Sunday, June 19, 2011

Why I Breastfeed

I've been putting off this topic because it seems highly personal, but I think it's time to share the benefits I've found in breastfeeding.

First, the most obvious reason is that it is the best food for my baby. The American Academy of Pediatrics recommends breastfeeding for at least the first year. Breast milk offers more nutrients and antibodies than can be found in formula, and is uniquely adjusted to the needs of your baby in every moment; your body responds to baby's needs every time he eats.

Second, we save money. Formula is expensive! Breastfeeding just requires me to eat a few extra calories, which I'll happily do. In spite of my extra caloric intake, it also helps me to lose my baby weight. Gotta love that.

And then there are the environmental reasons. Formula comes in packaging, which must be thrown away, which means more junk in landfills. In addition, the packaging and formula require energy to be created. Using formula requires bottles, nipples, liners, etc. that must be produced, washed, and eventually thrown away. (To be fair, as a breastfeeding and pumping mom, I use bottles as well, but some women have lifestyles that allow them to exclusively breastfeed.) Finally, using formula requires fuel; a vehicle must get it to the store, and then you have to take your vehicle to go get it.

Breastfeeding is not without its difficulties. In my first weeks home with my newborn, a friend said to me "I don't know why you wouldn't breastfeed." I thought to myself, "I do." The first three weeks were incredibly difficult. My little (big) guy wanted to eat every 1-2 hours; my entire world had shifted to feeding the hungry boy. It was exhausting. But I also recall a very distinct moment when he was three weeks old and had finally started falling into a routine. He had just woken up and started eating, and I felt a sudden pleasure and bond in breastfeeding him. From there on, it has been an enjoyable experience. Even after an incredibly painful clogged duct at about 3 months, I'm happily breastfeeding.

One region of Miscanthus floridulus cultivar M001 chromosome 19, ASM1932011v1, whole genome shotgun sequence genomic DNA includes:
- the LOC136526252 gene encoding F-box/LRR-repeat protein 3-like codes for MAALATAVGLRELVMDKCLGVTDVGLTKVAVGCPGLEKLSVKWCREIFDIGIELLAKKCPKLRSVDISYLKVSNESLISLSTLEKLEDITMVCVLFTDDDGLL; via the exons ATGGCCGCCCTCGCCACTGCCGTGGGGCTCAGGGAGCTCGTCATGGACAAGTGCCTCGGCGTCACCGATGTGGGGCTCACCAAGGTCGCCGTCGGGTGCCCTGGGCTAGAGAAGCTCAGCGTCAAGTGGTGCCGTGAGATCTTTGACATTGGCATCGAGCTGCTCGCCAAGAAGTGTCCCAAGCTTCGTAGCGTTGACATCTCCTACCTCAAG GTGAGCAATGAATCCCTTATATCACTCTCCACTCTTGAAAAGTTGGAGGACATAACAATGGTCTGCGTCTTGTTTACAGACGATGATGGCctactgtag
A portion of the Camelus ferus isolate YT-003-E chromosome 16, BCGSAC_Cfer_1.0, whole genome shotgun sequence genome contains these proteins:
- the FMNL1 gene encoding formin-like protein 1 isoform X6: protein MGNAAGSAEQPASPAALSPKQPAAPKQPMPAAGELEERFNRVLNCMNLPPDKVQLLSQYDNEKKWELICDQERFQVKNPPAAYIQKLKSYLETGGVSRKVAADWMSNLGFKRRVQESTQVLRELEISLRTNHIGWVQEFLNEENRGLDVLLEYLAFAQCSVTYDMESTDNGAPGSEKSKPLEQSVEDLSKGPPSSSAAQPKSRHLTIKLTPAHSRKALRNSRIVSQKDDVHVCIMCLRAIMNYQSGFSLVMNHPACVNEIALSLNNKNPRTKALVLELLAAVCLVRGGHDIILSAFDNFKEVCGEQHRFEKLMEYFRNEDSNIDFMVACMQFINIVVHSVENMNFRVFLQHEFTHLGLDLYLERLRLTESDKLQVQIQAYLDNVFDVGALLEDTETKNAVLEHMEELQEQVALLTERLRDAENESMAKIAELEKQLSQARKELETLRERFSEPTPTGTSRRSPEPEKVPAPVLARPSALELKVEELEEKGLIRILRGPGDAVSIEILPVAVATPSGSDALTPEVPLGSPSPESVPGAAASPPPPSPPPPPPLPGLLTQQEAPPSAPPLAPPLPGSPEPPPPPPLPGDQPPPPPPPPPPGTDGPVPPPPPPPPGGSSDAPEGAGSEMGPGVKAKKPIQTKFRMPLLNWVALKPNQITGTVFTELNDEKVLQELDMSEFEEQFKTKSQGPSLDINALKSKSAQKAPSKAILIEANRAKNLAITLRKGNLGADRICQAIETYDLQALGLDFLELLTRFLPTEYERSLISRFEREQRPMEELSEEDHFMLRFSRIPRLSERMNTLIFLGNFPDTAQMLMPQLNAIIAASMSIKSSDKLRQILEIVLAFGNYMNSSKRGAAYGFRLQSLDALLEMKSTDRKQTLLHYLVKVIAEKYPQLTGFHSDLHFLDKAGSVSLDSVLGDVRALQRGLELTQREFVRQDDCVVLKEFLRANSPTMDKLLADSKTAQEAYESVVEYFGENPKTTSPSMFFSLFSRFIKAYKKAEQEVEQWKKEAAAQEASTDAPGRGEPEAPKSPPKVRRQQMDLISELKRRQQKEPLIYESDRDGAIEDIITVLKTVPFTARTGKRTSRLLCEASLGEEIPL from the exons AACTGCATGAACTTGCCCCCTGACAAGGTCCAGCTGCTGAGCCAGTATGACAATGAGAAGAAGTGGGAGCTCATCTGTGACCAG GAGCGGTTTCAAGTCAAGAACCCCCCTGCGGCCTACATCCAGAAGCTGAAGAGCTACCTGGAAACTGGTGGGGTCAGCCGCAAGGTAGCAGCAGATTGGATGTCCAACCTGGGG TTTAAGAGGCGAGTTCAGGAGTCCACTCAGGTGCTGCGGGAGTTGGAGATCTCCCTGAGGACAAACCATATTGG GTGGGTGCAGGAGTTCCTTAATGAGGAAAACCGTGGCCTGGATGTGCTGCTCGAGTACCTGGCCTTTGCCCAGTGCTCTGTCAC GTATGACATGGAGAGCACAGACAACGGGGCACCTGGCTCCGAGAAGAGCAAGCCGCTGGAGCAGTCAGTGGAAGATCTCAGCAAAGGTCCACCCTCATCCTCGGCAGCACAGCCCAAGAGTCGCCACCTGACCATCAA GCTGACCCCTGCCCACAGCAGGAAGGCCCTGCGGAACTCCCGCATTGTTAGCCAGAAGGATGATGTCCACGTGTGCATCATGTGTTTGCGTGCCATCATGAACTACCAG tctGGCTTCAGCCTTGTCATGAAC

I have all intentions of discontinuing breastfeeding at a year. Perhaps something will convince me to switch to formula before then. (Let's be honest; my baby doesn't have teeth yet, and I bet that's a whole new set of challenges.) But for now, I'm happy and proud to be breastfeeding. I know he's getting the best, and so is the planet.


1 comment:

  1. A common misconception is when babies get teeth it changes the breastfeeding relationship. As long as the child still sucks correctly, teeth make no difference. If a child does bite (which they can do without teeth), saying no, unlatching, and relatching usually controls the problem.

    You may find yourself still nursing after a year. A lot of people have that as a goal and find that it's just fine to continue.



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